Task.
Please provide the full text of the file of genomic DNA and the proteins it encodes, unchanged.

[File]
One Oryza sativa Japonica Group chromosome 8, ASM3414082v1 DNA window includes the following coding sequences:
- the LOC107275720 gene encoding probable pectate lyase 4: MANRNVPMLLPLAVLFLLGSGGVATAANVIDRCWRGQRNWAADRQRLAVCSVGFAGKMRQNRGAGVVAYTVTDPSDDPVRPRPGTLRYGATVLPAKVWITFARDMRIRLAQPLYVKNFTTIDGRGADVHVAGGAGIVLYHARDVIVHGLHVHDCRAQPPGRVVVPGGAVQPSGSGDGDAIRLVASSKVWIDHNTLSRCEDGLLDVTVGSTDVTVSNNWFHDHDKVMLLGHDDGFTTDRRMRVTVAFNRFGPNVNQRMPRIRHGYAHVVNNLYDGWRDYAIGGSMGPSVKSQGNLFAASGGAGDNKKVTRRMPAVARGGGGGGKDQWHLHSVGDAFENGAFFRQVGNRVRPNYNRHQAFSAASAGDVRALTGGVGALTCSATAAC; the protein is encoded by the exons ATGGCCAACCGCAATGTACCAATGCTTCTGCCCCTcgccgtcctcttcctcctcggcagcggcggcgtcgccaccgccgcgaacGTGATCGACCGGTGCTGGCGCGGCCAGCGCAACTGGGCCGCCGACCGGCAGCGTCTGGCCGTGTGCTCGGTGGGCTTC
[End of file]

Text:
One Oryza sativa Japonica Group chromosome 8, ASM3414082v1 DNA window includes the following coding sequences:
- the LOC107275720 gene encoding probable pectate lyase 4: MANRNVPMLLPLAVLFLLGSGGVATAANVIDRCWRGQRNWAADRQRLAVCSVGFAGKMRQNRGAGVVAYTVTDPSDDPVRPRPGTLRYGATVLPAKVWITFARDMRIRLAQPLYVKNFTTIDGRGADVHVAGGAGIVLYHARDVIVHGLHVHDCRAQPPGRVVVPGGAVQPSGSGDGDAIRLVASSKVWIDHNTLSRCEDGLLDVTVGSTDVTVSNNWFHDHDKVMLLGHDDGFTTDRRMRVTVAFNRFGPNVNQRMPRIRHGYAHVVNNLYDGWRDYAIGGSMGPSVKSQGNLFAASGGAGDNKKVTRRMPAVARGGGGGGKDQWHLHSVGDAFENGAFFRQVGNRVRPNYNRHQAFSAASAGDVRALTGGVGALTCSATAAC; the protein is encoded by the exons ATGGCCAACCGCAATGTACCAATGCTTCTGCCCCTcgccgtcctcttcctcctcggcagcggcggcgtcgccaccgccgcgaacGTGATCGACCGGTGCTGGCGCGGCCAGCGCAACTGGGCCGCCGACCGGCAGCGTCTGGCCGTGTGCTCGGTGGGCTTC